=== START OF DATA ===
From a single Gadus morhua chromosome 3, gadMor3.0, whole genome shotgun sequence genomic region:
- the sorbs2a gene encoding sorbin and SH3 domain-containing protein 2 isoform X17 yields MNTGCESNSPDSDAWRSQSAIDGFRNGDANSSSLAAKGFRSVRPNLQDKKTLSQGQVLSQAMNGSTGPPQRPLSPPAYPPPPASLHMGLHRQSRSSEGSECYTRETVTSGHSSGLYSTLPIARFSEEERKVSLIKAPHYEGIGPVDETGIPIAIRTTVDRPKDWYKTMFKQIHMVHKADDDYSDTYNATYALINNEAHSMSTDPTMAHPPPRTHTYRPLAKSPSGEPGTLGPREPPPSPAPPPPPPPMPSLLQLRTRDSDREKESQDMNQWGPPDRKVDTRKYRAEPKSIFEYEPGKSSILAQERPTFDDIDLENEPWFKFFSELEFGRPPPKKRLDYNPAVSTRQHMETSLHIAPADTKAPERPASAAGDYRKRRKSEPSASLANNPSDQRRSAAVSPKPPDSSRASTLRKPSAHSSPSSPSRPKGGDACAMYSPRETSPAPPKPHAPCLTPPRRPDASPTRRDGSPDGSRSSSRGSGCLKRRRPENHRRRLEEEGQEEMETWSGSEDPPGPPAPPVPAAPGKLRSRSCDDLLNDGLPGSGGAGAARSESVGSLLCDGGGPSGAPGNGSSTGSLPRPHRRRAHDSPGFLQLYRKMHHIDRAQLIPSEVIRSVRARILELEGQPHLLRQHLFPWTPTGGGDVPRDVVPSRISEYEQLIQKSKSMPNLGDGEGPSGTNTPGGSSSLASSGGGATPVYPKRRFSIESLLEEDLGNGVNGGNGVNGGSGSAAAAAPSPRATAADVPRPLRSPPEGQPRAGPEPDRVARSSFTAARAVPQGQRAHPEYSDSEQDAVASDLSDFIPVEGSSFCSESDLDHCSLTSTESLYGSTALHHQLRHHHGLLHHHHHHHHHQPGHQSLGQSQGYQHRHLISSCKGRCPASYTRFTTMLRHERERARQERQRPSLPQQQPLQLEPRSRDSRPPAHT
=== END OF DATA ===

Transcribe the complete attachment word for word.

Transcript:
From a single Gadus morhua chromosome 3, gadMor3.0, whole genome shotgun sequence genomic region:
- the sorbs2a gene encoding sorbin and SH3 domain-containing protein 2 isoform X17 yields MNTGCESNSPDSDAWRSQSAIDGFRNGDANSSSLAAKGFRSVRPNLQDKKTLSQGQVLSQAMNGSTGPPQRPLSPPAYPPPPASLHMGLHRQSRSSEGSECYTRETVTSGHSSGLYSTLPIARFSEEERKVSLIKAPHYEGIGPVDETGIPIAIRTTVDRPKDWYKTMFKQIHMVHKADDDYSDTYNATYALINNEAHSMSTDPTMAHPPPRTHTYRPLAKSPSGEPGTLGPREPPPSPAPPPPPPPMPSLLQLRTRDSDREKESQDMNQWGPPDRKVDTRKYRAEPKSIFEYEPGKSSILAQERPTFDDIDLENEPWFKFFSELEFGRPPPKKRLDYNPAVSTRQHMETSLHIAPADTKAPERPASAAGDYRKRRKSEPSASLANNPSDQRRSAAVSPKPPDSSRASTLRKPSAHSSPSSPSRPKGGDACAMYSPRETSPAPPKPHAPCLTPPRRPDASPTRRDGSPDGSRSSSRGSGCLKRRRPENHRRRLEEEGQEEMETWSGSEDPPGPPAPPVPAAPGKLRSRSCDDLLNDGLPGSGGAGAARSESVGSLLCDGGGPSGAPGNGSSTGSLPRPHRRRAHDSPGFLQLYRKMHHIDRAQLIPSEVIRSVRARILELEGQPHLLRQHLFPWTPTGGGDVPRDVVPSRISEYEQLIQKSKSMPNLGDGEGPSGTNTPGGSSSLASSGGGATPVYPKRRFSIESLLEEDLGNGVNGGNGVNGGSGSAAAAAPSPRATAADVPRPLRSPPEGQPRAGPEPDRVARSSFTAARAVPQGQRAHPEYSDSEQDAVASDLSDFIPVEGSSFCSESDLDHCSLTSTESLYGSTALHHQLRHHHGLLHHHHHHHHHQPGHQSLGQSQGYQHRHLISSCKGRCPASYTRFTTMLRHERERARQERQRPSLPQQQPLQLEPRSRDSRPPAHT